Brian A. Rottenfusser1,
(1) Oil Sands Geological Associates, Calgary, AB
(2) Japan Canada Oil Sands Limited, Calgary, AB
Abstract: Development of a SAGD Pilot in the Athabasca Oil Sands
Over the past 15 years, Steam Assisted Gravity Drainage (SAGD) has emerged as a proven technology for in situ exploitation of the Athabasca Oil Sands in northeastern Alberta, Canada. Several oil sands pilots have been established to develop the technology under different reservoir parameters. Recently, Japan Canada Oil Sands Limited (Jacos) has started a SAGD pilot test at Hangingstone, 50 km south of Fort McMurray. Five horizontal well pairs have been drilled, each consisting of a horizontal injection well overlying, by about 5 metres, a production well. The first two pairs are 500 metres long, while the other three pairs are 750 metres long. Delineation wells to define the reservoir were drilled in several phases. Results of each phase of drilling were used to plan the next round of drilling, and even to change the location and orientation of the horizontal wells.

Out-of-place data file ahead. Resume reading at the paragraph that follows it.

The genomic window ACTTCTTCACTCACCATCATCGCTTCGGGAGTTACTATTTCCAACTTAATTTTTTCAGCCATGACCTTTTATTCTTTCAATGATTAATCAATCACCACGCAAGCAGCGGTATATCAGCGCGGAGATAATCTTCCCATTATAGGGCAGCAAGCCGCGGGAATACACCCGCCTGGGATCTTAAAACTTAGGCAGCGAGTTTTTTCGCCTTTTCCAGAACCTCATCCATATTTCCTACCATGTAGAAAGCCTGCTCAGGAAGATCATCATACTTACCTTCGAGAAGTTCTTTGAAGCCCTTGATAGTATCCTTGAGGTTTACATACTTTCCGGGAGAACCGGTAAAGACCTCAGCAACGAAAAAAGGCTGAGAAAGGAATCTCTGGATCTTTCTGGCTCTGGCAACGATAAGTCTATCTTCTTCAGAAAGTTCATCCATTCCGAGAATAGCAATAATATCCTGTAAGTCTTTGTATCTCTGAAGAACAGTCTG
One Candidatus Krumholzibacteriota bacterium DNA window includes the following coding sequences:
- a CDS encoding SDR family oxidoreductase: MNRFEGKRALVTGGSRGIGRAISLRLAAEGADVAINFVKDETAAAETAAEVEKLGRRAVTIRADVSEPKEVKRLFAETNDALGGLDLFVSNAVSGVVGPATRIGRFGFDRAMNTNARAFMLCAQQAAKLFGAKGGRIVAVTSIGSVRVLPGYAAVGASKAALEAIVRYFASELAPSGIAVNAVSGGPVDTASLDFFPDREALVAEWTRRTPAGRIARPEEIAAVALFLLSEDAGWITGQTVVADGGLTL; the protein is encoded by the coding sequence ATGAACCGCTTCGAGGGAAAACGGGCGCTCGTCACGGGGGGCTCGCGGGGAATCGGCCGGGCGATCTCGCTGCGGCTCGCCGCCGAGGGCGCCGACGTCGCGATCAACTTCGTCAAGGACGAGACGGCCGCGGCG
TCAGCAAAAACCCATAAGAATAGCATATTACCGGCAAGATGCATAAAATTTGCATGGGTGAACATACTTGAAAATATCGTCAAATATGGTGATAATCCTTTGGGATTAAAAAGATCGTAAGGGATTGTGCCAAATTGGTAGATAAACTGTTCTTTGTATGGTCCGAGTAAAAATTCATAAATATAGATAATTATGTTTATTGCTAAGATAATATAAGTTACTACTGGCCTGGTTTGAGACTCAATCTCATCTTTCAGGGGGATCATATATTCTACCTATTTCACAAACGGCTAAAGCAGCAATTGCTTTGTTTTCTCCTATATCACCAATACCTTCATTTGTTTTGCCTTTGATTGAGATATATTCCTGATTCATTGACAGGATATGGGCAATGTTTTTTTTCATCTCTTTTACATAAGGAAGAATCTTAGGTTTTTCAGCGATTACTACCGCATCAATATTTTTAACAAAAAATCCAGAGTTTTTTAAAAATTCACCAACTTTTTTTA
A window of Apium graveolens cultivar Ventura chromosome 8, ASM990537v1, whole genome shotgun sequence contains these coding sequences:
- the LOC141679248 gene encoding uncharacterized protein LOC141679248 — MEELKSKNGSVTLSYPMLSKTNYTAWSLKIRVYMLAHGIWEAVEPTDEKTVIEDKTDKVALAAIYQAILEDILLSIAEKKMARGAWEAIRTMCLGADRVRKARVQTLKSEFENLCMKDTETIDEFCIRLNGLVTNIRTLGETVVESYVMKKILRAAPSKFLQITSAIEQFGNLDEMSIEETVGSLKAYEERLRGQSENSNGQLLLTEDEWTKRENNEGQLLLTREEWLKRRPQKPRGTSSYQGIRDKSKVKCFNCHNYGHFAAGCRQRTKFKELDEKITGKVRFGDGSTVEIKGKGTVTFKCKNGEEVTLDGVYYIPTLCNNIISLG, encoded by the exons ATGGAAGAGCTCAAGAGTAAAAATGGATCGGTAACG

Planning the extraction process requires a very detailed knowledge of the facies, their reservoir properties and their three dimensional relationships in order to place the horizontal wells and predict the movement of steam through the reservoir. The rich McMurray Formation oil sand channels which the Hangingstone pilot seeks to exploit were deposited in estuarine channels near the mouths of northward flowing rivers into the Lower Cretaceous Clearwater Sea. The active cut and fill of the estuarine channels deposited a complex reservoir of clean channel sands, with accessory mixed sands and shales deposited in point bar and channel margin environments. These are surrounded by muddy tidal flat sediments. Extensive bioturbation has fully or partially homogenized some facies and left a rich ichnofossil suite.
AAPG Search and Discovery Article #90914©2000 AAPG Annual Convention, New Orleans, Louisiana